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6

Warmer temperatures will allow the yeast to continue its work, cleaning up the beer. Colder temperatures will promote yeast flocculation which helps to clear the beer. It'd suggest leaving the beer in the fermentation temperature range for a week or two after the final gravity has been reached, and then moving it to the cooler basement to help it clear.


4

They sure have, at least in terms of the temperature/ABV% relationship. The table provided is for pure ethanol/water solutions so the freezing points provided will be slightly higher than for actual beer. Accounting for the effects of residual sugar, proteins and other things in solution seems incredibly complex; this is touched upon in some detail later in ...


4

I'm going to assume you're basically doing "batch sparging" (adding the sparge liquor in batches due to capacity), not that you're "step mashing" (using hot water infusions to move the whole mash through a set of different temperature "steps"). Once the enzymes are denatured, they are … denatured. :) They will not return or restart their ability to convert ...


4

Most of the heat is usually lost through the lid in coolers. Cooler lids are not well insulated. The bodies are. This is because they are meant to keep things cold not hot. Heat rises and a cooler lid isn't designed to actually handle it. Some coolers are better than others. I have used several and found wide differences. I found that if I covered the ...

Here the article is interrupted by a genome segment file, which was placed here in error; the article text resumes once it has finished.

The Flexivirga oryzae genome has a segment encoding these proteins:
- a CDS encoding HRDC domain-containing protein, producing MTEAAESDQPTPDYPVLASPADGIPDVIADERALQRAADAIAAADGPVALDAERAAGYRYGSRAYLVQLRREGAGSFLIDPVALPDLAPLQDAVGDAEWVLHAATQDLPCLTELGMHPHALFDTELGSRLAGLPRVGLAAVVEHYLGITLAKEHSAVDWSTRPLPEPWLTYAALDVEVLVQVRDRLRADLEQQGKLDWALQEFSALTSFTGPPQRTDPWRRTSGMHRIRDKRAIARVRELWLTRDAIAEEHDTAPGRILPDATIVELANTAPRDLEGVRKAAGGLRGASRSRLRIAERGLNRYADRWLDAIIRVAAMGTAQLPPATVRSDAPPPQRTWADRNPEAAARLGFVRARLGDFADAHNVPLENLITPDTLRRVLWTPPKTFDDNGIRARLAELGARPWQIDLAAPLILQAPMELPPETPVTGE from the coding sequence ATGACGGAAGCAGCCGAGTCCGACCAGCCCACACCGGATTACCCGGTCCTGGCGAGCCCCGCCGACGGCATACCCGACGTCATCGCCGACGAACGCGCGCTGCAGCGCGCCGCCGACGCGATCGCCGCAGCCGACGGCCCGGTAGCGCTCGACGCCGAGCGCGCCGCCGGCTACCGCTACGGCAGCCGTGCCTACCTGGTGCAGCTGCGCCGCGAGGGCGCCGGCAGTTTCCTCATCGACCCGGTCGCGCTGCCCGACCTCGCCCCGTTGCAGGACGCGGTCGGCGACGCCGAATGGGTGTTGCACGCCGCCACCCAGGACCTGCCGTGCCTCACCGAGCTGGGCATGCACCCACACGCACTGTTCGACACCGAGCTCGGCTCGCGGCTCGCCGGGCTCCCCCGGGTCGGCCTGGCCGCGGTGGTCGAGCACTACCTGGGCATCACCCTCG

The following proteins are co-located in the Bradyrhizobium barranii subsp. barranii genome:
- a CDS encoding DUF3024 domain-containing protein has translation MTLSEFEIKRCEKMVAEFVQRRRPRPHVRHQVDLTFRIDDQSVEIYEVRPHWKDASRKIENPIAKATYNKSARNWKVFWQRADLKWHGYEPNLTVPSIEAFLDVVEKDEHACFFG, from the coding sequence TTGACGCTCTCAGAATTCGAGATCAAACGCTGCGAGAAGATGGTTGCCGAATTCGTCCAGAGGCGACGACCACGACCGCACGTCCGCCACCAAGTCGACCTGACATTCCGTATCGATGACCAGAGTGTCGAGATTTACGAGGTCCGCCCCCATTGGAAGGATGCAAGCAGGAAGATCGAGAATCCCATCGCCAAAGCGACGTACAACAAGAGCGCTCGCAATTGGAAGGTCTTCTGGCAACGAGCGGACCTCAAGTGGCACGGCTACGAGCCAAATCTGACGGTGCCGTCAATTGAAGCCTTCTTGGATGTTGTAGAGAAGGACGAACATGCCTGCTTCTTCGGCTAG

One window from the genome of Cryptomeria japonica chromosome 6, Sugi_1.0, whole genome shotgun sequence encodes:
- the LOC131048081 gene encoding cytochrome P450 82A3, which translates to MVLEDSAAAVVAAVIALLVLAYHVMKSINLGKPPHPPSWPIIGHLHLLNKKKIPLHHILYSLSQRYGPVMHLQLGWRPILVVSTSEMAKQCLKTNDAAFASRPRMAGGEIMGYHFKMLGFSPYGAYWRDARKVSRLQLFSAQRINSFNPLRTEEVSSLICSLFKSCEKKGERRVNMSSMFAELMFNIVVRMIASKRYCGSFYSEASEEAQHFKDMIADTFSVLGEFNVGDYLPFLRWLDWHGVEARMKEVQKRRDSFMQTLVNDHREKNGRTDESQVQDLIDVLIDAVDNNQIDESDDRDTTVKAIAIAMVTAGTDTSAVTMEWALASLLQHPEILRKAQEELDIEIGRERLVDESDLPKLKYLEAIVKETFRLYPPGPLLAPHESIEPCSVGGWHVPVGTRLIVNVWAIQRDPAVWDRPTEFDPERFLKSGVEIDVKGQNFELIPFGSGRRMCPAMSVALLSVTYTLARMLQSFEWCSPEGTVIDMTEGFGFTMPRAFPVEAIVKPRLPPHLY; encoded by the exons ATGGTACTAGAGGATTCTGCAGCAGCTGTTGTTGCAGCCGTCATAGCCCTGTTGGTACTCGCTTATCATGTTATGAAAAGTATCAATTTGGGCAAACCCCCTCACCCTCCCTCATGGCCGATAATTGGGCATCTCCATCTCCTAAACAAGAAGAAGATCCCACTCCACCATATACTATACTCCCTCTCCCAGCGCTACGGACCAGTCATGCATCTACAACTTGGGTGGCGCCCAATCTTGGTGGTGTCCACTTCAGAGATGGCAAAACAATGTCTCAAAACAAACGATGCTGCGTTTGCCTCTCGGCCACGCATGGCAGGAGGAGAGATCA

3

Be patient. It will carb, it will just take longer. Wait another week or so, then start sampling to see if it's carbed yet.


3

It has been said that for every 10C of temperature increase the oxidation rate roughly doubles. So yes temperature does increase oxidation rate. In general increases in heat increase all chemical reactions.


3

I think you are over thinking and and mis-interpreting the point of the "theory of mashing" article. That table regarding mash temp and attenuation is only specific to the wort tested. It's meant as a demonstration of how increasing temps may make a less fermentable wort. Fermentability of a wort is based on much more than temperature of the mash. The ...


3

It would help in a couple ways if you gently stirred the wort with a sanitized spoon as it cools. First, it will make it cool faster. Second, you'll get homogenous wort so you'll get an accurate temp reading no matter where you check it.


2

If fermentation has finished and you're certain of that, the beer will benefit from getting it as cold as possible rather than leaving it warm. Cold crashing, as it's called, will help drop the yeast and leave you with a clearer beer. In addition, it will provide you with a crisper, cleaner flavor.


2

A little worried, perhaps, but regardless you should attempt to keep the yeast/beer itself in the yeast's ideal temperature range. If you have a temp controller, then look into getting some sort of "thermowell" to put the temp controller's sensor in the middle of the fermentor itself, but taping (and insulting) the probe against the side of the fermentor ...